Apples and avocados, peppers and tomatoes are just some of a long list of crops that need bee pollination to survive. But bees are dying at an alarming rate, threatening future food security.
According to Friends of the Earth, the world’s largest environmental organization that operates in 73 countries, the future survival of bees on the planet is not guaranteed. In 2020 alone, it says, nearly 46 percent of honey bee colonies were lost, while there were also drastic declines in wild bee populations.
A beekeeper for decades, Eliyah Radzyner was determined to tackle the issue. With his vast experience of beekeeping, Radzyner invited his friend and entrepreneur Saar Safra to collaborate on creating an AI-operated beehive.
Together, the two set up Beewise, a robotic hive that monitors the insects around the clock through video cameras and temperature sensors in order to help understand what was killing the bees.
“You can actually know if there is a disease or if the bees are hungry and the AI sees all that,” Safra tells NoCamels.
The hive itself is a box-like structure that can support 10 completely separate bee colonies at once.
“They don’t mix and match because they all have separate queens and they all behave differently,” Safra says.
To move the bees from their original hive to the new AI-driven one, the frames of honeycomb are placed in the new location along with the queen – and the rest of the hive follows automatically.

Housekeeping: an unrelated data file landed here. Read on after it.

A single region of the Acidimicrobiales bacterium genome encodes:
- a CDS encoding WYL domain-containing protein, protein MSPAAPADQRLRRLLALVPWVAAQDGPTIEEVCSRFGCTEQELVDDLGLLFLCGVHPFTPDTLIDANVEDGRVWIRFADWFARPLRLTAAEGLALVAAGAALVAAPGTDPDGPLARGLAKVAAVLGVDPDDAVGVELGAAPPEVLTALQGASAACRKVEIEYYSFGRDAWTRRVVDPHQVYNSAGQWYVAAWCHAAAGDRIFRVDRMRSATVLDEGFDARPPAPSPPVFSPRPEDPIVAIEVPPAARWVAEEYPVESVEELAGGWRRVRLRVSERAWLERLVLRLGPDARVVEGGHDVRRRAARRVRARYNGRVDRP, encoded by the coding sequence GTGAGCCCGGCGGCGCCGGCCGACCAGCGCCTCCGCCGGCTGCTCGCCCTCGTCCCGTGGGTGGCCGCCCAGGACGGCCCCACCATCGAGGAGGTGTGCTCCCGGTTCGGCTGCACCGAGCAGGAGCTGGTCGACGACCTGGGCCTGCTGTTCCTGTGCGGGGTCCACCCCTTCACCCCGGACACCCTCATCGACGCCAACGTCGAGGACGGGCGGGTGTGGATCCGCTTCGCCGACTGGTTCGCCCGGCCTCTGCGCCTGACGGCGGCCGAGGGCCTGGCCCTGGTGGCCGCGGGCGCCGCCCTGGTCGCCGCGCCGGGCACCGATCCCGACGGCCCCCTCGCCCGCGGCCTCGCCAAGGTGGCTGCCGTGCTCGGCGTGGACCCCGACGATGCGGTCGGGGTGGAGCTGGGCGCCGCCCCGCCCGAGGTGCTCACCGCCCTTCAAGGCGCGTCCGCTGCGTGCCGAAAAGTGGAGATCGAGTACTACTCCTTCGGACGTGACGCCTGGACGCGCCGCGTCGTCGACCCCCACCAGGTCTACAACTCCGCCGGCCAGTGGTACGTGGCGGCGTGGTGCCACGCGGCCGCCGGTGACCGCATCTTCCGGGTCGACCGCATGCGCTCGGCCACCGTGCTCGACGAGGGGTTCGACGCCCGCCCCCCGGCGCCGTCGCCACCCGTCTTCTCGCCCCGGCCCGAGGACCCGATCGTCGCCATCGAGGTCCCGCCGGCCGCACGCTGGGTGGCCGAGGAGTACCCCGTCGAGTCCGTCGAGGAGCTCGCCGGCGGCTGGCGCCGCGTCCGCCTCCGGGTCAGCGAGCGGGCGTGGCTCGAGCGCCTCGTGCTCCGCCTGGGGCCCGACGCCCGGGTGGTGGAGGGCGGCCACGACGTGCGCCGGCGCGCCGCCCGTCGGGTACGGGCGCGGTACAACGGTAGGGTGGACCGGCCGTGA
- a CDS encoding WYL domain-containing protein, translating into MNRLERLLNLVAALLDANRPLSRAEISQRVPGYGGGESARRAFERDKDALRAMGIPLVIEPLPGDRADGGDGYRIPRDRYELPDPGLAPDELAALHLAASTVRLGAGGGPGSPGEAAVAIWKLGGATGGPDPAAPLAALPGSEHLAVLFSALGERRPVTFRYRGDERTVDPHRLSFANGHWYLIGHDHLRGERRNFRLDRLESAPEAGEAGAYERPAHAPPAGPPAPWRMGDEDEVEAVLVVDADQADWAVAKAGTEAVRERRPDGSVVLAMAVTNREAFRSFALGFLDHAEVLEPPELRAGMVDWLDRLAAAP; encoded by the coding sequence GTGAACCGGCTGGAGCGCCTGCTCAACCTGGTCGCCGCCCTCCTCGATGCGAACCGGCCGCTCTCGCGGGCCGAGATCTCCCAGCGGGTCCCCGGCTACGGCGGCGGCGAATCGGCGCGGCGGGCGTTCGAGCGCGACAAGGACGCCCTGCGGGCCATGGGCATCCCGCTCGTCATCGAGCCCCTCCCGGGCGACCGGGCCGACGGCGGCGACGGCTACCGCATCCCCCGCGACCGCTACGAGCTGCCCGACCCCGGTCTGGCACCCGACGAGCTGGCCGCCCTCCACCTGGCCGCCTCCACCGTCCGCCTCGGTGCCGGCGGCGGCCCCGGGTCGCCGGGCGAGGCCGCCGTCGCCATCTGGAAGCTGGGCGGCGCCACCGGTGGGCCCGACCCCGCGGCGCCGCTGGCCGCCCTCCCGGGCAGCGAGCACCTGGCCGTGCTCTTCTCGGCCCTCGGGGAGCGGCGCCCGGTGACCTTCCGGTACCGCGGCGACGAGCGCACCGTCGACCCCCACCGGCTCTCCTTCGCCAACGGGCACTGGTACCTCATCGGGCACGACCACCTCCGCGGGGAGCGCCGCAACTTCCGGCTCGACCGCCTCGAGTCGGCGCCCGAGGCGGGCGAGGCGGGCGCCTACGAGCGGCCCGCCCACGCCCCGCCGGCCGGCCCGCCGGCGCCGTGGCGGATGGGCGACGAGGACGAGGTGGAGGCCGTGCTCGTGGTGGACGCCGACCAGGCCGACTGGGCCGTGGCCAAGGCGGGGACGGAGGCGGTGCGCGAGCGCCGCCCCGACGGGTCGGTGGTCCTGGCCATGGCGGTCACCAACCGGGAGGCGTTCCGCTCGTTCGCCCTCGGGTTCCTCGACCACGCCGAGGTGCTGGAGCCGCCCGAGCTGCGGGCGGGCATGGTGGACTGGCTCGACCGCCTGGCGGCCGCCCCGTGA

According to Safra, it takes the bees a few hours to orient themselves to their new location, but once they do, they are completely acclimated.
The AI slowly identifies how the bees act as a colony inside the hive. The automated system can feed the bees and if necessary dose them with medication. Both of these functions are carried out through the hive’s robotic arm, which is also operated by AI. Should the supply of food and medication run low, the algorithm alerts the beekeepers – and if a predator manages to make its way into the hive, the arm can drive them off.
The solar-powered hive has gaps on all sides to allow bees to enter and exit unhindered. Each gap can be opened and closed by the AI system, which also controls all the other robotic mechanisms of the hive, including the cameras and sensors. The gaps are completely sealed when the beekeepers know that pesticide – one of the main causes of bee deaths – is being used nearby, keeping the insects safe.
According to Safra, the AI has a 99.98 percent success rate when it comes to caring for the bees – giving them medication, controlling the temperature and providing nourishment.
“It’s very accurate at identifying and providing the right solution,” he says.
Even so, he says, the AI platform still cannot prevent a small number of bee deaths, with around eight percent of the hive dying naturally every year.
The system is not entirely human-free. The bees still make honey that needs to be extracted, and the AI hive owners use the same method that is used in normal wood hives: removing the outer panels of the hive, taking out the honeycombs and manually gathering the honey.
Safra believes that the most important part of the Beewise project is having a constant check on the bees, to catch any potential problems at an early stage.
“Beekeepers are always either too late or they don’t know what to do [to protect the bees],” he says.
Beewise is already available in the US (its biggest market), Israel and the UAE, and supplements its revenue with backing from venture capital funds.
And Safra hopes to grow the company until wooden hives are no longer needed, something he predicts will happen in the near future.
“We don’t believe that the wooden box, the traditional beehive, is good for bees any longer,” he says.
He insists that BeeWise does not want to change the world of beekeeping, just make it easier to take care of the honey makers.
“We don’t interfere with the biology of the bee,” he says.